UK / BBC / 1×98 minutes / Sunday 20 July 1952 at 9.00pm black and white

Writer, producer: Rudolph Cartier (his very first production for the BBC) / Additional dialogue by Nigel Kneale (Kneale was the BBC’s only staff writer at the time) / Novella: Albrecht Goes / Associate Producer: Douglas Moodie

Second world war drama. The Ukraine, January 1943; A German padre spends an evening talking to a deserter who is due to be shot the next day and finds out about the man’s family history, this contrasts with the officer with whom the Padre shares a billet, Captain Brentano, who is due to be shipped off to the Stalingrad front line, where he too will face certain death. Like many of the drams that were broadcast live in the early days of TV this production was mounted again 4 days later, Thursday 24 July. Never filmed there are no copies of this production in existence of course, four years later (22 April 1956) Cartier restaged the piece for Sunday Night Theatre (again BBC) Robert Harris and Martin Starkie reprised their roles.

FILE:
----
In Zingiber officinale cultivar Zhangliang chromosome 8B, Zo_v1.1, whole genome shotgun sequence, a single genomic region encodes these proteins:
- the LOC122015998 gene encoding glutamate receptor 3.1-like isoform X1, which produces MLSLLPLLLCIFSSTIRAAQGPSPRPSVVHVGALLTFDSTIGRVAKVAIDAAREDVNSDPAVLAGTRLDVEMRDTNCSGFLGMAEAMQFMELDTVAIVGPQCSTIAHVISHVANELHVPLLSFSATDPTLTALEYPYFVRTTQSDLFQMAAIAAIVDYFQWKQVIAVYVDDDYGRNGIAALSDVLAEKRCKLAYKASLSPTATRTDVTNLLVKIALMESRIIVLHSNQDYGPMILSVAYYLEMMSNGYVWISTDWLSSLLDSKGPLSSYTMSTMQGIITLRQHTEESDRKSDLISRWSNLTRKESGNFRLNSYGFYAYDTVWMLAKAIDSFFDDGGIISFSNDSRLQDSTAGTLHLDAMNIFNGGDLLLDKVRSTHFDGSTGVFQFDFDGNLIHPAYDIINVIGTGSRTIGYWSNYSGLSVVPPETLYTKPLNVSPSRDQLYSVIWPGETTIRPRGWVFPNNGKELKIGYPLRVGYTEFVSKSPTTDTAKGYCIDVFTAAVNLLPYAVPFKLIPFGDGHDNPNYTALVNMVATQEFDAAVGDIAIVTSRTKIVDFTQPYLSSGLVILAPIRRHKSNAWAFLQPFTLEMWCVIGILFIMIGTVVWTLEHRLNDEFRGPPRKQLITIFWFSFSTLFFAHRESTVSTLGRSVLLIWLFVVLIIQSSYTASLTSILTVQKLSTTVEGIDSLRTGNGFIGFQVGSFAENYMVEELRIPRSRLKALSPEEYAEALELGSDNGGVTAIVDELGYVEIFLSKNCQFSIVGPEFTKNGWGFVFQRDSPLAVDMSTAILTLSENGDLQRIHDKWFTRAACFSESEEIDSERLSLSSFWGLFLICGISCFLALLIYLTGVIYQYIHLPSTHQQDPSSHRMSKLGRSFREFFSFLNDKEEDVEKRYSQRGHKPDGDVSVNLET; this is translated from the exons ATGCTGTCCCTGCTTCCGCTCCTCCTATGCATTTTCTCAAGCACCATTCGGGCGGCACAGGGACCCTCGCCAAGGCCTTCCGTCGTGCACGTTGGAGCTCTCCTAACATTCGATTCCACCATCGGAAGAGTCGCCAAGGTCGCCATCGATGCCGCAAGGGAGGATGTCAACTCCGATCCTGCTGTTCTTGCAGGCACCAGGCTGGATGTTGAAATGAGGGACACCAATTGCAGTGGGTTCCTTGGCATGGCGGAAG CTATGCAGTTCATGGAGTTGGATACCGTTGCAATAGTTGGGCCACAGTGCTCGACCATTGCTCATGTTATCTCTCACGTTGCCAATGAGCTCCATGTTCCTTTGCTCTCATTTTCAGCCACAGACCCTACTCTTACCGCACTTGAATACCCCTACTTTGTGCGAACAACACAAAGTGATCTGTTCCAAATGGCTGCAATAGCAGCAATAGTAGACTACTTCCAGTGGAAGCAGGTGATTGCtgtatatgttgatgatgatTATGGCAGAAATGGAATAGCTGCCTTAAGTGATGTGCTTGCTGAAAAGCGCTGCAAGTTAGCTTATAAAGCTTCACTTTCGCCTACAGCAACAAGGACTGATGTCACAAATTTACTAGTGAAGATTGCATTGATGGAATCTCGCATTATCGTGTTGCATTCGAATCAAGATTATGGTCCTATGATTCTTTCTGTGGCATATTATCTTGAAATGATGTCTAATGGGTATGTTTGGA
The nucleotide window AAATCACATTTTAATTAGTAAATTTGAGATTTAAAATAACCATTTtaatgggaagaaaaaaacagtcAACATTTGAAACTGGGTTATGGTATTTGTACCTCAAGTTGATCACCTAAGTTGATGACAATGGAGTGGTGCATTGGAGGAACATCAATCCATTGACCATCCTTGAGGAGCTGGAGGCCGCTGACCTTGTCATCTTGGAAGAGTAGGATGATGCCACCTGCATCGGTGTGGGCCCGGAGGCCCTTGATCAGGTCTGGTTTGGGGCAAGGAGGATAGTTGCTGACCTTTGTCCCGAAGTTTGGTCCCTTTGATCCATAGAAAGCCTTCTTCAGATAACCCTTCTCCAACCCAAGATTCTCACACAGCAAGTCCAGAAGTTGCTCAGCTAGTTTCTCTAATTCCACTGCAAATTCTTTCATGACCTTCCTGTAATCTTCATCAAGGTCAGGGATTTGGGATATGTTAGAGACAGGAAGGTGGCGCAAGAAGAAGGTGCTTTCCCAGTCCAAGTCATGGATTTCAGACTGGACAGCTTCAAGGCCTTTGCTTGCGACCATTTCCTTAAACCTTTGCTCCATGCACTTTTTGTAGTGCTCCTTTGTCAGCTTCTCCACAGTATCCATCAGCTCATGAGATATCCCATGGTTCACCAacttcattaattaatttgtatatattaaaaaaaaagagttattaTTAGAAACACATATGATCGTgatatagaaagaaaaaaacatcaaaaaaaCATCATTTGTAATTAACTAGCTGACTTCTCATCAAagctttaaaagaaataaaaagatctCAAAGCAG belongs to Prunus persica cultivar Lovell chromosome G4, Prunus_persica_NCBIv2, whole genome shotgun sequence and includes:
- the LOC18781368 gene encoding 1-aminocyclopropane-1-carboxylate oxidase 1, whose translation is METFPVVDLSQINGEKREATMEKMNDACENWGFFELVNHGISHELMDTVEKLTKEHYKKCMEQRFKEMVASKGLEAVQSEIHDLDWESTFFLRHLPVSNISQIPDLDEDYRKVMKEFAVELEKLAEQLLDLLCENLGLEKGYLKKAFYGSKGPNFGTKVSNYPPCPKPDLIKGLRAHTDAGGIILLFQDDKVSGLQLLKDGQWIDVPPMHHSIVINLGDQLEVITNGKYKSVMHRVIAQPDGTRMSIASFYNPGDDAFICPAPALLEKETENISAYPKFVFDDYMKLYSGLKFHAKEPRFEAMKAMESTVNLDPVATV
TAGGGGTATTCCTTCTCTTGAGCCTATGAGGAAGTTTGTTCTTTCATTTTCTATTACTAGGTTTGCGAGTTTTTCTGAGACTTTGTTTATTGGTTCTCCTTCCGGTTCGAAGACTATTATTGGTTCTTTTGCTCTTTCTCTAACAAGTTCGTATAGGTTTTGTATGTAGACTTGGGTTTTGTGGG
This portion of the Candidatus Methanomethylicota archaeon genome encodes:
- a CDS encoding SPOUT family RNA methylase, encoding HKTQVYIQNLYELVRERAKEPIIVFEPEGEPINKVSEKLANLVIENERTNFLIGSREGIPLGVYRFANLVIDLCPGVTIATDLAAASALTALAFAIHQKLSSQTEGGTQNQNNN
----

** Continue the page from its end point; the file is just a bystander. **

Robert Harris as The Padre / Howard Lang as The Courier-Pilot / Esmond Knight as Major Kartuschke, Legal Officer / Leonard White as Lieutenant Ernst / Donald Pleasence as The Corporal in charge of the Officers Transit Billet / Michael Brennan as Sergeant-Major Mascher, guard at the military prison / Martin Starkie as Private Baranowski / William Devlin as The General, Commander in Chief of the German forces in the Ukraine / Hugh Kelly as Captain Brentano / Cita Crichton as Sister Melanie (Geoffrey Bayldon had a non speaking role in the production)